4. In order to balance the demands of satisfying fans and developing new, original worlds, screenwriters Kitsis and Horowitz emphasized the character connections and left the concept work to Kosinski and company. “Luckily when we’re writing, we’re doing absolutely no visual effects work,” Kitsis observed. Horowitz, meanwhile, indicated that there was a strong collaborative environment during the development process. “For us we’re very lucky because Sean and Joe and everyone is very collaborative in the process, and we come from TV so we’re used to just kind of sitting around a table with a bunch of people saying, hey, wouldn’t it be cool if? We were lucky really that these guys were collaborative with us through the whole process. But one of my favorite things was when we were talking about the disc games, that day I got a call from Joe and he said, ‘undulating platforms,’ and he sends an email with the coolest looking design ever – and it was just a sketch! That made it easier for us.”
5. Apparently the choice to enlist electronic music luminaries Daft Punk as the film’s composers was such a no-brainer they didn’t wait until the movie started shooting to recruit them. “I up with Daft Punk very early in the process, before even doing the VFX test piece,” he revealed. “Sean and I went down with them to the 101 Café for a pancake breakfast and discussed their passion for Tron and how serious they took it and what an inspiration it was to them, which I think is pretty obvious if any of you have seen their live shows. So we talked about it for a long time and then got started on the music very early, before we even started shooting, and they continued to work on it for almost two years now. They’ve been in the studio putting the finishing touches on their score, and it’s a really incredible blend of electronic music, orchestral music, and really blurs the line between sound design and music in an interesting way, and it’s a new direction for them that they’re really excited about because they’re really tied to the film. That we could all come together, it’s been a really amazing fusion of music and picture that I’m really happy about.
6. Part of the process that has been most exciting for the filmmakers is creating the history between Tron and Tron: Legacy, which has thus far been shown to fans via viral marketing. “I think one of the things when we all made the decision to do kind of a standalone sequel – to accept that that the narrative things of 1982 had occurred – and one of the things with Eddie and Adam and Joe all did was we mapped the mythology from ’82 to 2010,” Bailey explained. “That gave us, number one, hopefully a foundation for the story we wanted to tell in 2010, but also gave us all of those intervening years, so there was a lot of history and back story that we thought there were interesting ways to express. So a lot of that is coming across with the viral [marketing], some of that is going to come across in other platforms, with the video game and other publishing efforts, and it has been really fun watching the community evolve and build and seemingly enjoy what is going on.”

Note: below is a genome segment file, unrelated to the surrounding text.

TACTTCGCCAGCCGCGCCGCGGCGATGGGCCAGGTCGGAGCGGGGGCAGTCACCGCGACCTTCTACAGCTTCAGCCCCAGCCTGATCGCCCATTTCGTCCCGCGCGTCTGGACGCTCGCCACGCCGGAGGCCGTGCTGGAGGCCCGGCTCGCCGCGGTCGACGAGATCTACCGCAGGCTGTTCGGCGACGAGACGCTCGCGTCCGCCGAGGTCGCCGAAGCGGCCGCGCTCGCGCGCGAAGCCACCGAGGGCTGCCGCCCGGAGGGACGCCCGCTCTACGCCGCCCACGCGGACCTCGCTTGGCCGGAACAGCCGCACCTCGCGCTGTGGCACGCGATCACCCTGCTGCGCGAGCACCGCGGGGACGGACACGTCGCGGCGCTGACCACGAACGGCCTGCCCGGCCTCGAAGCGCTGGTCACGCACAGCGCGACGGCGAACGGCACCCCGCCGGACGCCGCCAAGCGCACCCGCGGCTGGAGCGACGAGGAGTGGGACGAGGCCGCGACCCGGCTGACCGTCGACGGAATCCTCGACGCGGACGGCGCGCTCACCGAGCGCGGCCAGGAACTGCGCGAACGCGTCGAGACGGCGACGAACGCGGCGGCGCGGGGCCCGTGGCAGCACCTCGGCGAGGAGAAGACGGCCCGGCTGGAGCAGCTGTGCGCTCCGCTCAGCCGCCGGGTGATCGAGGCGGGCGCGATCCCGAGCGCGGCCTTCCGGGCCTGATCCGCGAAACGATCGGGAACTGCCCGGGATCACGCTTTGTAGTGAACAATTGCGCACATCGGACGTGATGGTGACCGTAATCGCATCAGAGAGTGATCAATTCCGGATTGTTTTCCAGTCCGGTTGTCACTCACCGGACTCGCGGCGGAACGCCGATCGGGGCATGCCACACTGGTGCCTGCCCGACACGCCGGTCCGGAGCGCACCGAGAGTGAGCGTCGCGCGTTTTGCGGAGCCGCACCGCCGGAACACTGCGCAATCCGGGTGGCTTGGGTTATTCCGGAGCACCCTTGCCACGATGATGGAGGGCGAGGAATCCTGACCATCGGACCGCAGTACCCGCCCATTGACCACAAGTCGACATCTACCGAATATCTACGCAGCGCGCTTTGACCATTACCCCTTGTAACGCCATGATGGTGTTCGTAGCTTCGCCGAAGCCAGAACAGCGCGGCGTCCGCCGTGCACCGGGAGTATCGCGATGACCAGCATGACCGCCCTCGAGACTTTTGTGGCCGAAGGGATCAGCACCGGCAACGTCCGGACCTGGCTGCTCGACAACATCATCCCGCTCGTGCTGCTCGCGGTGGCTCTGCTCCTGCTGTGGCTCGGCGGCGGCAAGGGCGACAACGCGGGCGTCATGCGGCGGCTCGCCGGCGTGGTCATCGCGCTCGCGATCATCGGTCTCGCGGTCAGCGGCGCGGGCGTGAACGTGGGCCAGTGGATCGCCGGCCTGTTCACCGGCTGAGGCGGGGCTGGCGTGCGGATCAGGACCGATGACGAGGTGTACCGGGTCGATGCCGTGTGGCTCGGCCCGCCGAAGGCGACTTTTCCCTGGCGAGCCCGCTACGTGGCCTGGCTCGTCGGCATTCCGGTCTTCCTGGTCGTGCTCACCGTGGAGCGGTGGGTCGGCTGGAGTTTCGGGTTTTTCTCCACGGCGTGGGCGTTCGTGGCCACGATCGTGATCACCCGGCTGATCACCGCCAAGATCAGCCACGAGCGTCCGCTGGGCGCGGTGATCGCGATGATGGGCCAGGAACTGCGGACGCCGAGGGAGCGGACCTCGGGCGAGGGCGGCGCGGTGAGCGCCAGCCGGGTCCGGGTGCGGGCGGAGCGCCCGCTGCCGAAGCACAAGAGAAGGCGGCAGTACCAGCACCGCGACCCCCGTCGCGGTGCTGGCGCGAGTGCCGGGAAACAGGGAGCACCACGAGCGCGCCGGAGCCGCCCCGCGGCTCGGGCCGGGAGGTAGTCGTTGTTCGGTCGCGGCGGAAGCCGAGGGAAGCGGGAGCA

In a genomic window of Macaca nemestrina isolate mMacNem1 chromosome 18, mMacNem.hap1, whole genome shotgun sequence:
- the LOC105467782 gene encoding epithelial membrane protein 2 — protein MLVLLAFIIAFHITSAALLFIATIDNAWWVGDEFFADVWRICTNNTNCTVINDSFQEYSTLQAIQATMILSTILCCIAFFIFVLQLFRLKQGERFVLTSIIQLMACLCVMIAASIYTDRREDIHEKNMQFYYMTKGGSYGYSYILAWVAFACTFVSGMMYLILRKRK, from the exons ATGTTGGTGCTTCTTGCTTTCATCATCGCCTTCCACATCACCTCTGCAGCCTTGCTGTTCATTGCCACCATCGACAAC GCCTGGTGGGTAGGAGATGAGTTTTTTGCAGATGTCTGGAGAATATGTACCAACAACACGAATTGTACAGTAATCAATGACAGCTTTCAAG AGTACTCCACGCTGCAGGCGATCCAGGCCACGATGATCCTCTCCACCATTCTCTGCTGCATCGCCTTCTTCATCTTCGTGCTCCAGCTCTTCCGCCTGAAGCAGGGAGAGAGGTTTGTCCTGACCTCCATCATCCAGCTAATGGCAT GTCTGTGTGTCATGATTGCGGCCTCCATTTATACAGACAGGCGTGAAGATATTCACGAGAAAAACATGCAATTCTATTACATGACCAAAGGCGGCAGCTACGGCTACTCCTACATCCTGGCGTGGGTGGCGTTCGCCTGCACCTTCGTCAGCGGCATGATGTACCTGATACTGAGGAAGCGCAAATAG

7. Meanwhile, if you haven’t seen the first film in a while, or ever, look forward to another opportunity to see it before the release of Tron: Legacy. Bailey said, “The original movie, we’re certainly looking into doing something special with the original movie. No date as of yet has been determined, but certainly for Tron: Legacy, as far as the DVD and Blu-ray go, there will be some very cool materials on it and I also think we’ll be taking a hard look at 3D on that front as well. So certainly we’ll try to be as forward-leaning as we can when it comes to both of those, and I think you can expect to see the original film in an exciting format sometime soon.